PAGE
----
Jill Haley: Two forms you need to file to get financial aid | TheUnion.com
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Jill Haley: Two forms you need to file to get financial aid

Most families with high school students are aware that they need to complete the Free Application for Federal Student Aid (FAFSA) to get grant money to attend college. That application opened on Oct. 1 and should be filed by families if their student will attend college next year or are currently attending college.

The FAFSA calculates a family’s eligibility for federal aid like the Pell Grant and state aid like the Cal Grant. It can also determine your eligibility for federal loans, and the work-study program.

But what many families do not know is that there is another application called the College Scholarship Service (CSS) Profile that is required by over 400 colleges to qualify for non-government, scholarship aid. The most selective colleges, including the Ivy League, require the CSS Profile.

What exactly is the CSS Profile? The CSS Profile is an application developed by the company that administers the SAT, College Board, and asks specific information about a family’s financial situation. It is primarily used by private colleges and can be individualized to fit each college’s requirements.

The CSS Profile is submitted in addition to the FAFSA, and not instead of. To check whether a college you are applying to requires the CSS Profile, check the College Board website.

What’s the difference in between the FAFSA and the CSS Profile? Well to begin with, the CSS Profile is not free. Submitting your CSS Profile to your first college costs $25. Additional colleges are $16 each.

The CSS Profile will most likely ask more detailed questions regarding finances than the FAFSA. The FAFSA primarily asks for information about your family’s assets and income. The CSS Profile will want information about your family’s assets and income, but may also inquire about home equity, business income and other factors such as child care and medical expenses that affect your finances.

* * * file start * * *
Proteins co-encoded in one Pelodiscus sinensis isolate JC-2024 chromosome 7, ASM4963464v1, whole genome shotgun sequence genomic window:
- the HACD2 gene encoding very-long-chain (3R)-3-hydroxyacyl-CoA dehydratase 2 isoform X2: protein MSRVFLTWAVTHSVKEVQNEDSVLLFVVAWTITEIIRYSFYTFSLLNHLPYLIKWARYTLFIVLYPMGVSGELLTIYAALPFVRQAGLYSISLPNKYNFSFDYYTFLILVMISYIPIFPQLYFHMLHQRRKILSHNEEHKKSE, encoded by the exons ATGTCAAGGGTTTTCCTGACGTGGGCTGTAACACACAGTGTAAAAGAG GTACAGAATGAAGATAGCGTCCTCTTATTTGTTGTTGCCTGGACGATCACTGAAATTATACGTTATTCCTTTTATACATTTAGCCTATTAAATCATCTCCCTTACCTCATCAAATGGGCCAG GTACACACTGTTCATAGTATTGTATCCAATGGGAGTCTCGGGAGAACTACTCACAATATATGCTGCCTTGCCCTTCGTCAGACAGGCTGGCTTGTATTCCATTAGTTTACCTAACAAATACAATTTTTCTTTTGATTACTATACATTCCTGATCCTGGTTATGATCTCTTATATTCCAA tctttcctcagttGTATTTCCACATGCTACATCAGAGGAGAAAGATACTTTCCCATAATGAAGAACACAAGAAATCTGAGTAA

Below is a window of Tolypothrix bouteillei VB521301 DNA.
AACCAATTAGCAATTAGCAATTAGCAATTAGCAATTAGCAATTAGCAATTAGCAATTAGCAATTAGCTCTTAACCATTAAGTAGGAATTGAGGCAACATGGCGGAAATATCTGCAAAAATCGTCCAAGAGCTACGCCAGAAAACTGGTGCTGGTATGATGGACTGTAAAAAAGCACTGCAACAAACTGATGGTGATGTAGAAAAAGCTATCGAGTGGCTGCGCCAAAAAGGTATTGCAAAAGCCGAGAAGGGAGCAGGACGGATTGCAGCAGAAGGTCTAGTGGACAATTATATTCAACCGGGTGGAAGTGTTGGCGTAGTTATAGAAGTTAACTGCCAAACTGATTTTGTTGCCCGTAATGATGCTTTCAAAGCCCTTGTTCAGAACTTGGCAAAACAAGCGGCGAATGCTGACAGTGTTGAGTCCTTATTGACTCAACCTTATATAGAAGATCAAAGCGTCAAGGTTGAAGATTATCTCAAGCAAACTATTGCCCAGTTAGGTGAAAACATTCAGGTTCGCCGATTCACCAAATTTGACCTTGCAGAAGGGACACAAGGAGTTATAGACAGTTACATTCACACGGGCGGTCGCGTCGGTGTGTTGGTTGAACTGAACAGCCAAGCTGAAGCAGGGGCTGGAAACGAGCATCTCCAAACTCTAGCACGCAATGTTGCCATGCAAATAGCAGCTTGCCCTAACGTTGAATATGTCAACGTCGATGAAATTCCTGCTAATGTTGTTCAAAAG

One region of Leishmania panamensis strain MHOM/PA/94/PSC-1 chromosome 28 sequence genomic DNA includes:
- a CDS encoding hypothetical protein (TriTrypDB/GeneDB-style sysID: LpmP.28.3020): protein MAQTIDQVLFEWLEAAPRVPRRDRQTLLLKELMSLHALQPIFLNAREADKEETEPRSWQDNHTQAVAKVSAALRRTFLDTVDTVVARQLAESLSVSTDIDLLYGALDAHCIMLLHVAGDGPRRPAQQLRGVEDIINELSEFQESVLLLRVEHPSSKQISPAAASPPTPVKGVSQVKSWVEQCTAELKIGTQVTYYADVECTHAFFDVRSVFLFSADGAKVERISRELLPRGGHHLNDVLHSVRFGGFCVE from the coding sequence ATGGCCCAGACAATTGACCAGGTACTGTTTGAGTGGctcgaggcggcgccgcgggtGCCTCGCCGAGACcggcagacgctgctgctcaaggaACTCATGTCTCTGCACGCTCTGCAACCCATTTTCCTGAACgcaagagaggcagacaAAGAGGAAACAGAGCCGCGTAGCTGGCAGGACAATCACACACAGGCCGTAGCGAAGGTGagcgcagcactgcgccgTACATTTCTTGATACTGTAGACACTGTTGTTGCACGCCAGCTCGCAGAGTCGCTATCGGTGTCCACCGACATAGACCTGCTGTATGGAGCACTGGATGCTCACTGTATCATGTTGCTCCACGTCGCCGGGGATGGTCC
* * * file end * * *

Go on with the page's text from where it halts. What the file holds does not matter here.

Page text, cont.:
Probably the most significant difference is that if the parents are divorced, FAFSA requires the financial information from only one parent. In many cases, the CSS Profile asks for information from both parents, even if the dependent child does not live or even visit that parent.

Public universities such as The University of California do not require the CSS Profile.

Neither do the California State Universities or community colleges in California.

Once submitted, the information on the CSS Profile is analyzed and sent to college financial aid offices to determine financial aid awards. Students will be notified of their awards soon after they receive notice of their college acceptance.

The CSS Profile is available to file now if your child will attend college during 2021-22 school year. It can be submitted at any time, but should be filed by the priority deadline of the college.

The CSS Profile is submitted in addition to the FAFSA, and not instead of. To check whether a college you are applying to requires the CSS Profile, check the College Board website.

Both the FAFSA and the CSS profile must be filed once a year while a student is in college. For most parents, the forms are not complicated and the benefits are definitely worth the effort. For more information on filing the FAFSA go to studentaid.gov. For the CSS Profile, reference cssprofile.collegeboard.org . Good luck.

Jill Haley is a retired high school counselor who now works as an independent college counselor. She can be reached at http://www.getyouintocollege.com or jillncca@gmail.com.


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